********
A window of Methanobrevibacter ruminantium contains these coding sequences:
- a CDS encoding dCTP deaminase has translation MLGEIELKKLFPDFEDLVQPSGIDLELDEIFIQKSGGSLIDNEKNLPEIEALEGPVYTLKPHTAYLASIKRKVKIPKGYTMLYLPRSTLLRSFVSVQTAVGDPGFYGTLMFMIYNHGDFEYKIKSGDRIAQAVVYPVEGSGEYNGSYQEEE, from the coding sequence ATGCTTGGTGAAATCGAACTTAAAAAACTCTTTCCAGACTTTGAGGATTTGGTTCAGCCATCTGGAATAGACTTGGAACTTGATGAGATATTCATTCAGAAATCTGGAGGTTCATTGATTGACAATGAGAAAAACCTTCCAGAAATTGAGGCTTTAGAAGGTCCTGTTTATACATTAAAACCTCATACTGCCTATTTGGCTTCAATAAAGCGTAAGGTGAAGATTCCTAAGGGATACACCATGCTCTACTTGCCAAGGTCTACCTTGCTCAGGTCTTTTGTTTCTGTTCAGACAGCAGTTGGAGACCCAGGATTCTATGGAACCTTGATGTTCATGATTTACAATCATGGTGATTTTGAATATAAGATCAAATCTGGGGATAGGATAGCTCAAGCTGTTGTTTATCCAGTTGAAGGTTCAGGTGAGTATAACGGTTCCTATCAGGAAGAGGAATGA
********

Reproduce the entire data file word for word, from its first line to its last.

A window of Methanobrevibacter ruminantium contains these coding sequences:
- a CDS encoding dCTP deaminase has translation MLGEIELKKLFPDFEDLVQPSGIDLELDEIFIQKSGGSLIDNEKNLPEIEALEGPVYTLKPHTAYLASIKRKVKIPKGYTMLYLPRSTLLRSFVSVQTAVGDPGFYGTLMFMIYNHGDFEYKIKSGDRIAQAVVYPVEGSGEYNGSYQEEE, from the coding sequence ATGCTTGGTGAAATCGAACTTAAAAAACTCTTTCCAGACTTTGAGGATTTGGTTCAGCCATCTGGAATAGACTTGGAACTTGATGAGATATTCATTCAGAAATCTGGAGGTTCATTGATTGACAATGAGAAAAACCTTCCAGAAATTGAGGCTTTAGAAGGTCCTGTTTATACATTAAAACCTCATACTGCCTATTTGGCTTCAATAAAGCGTAAGGTGAAGATTCCTAAGGGATACACCATGCTCTACTTGCCAAGGTCTACCTTGCTCAGGTCTTTTGTTTCTGTTCAGACAGCAGTTGGAGACCCAGGATTCTATGGAACCTTGATGTTCATGATTTACAATCATGGTGATTTTGAATATAAGATCAAATCTGGGGATAGGATAGCTCAAGCTGTTGTTTATCCAGTTGAAGGTTCAGGTGAGTATAACGGTTCCTATCAGGAAGAGGAATGA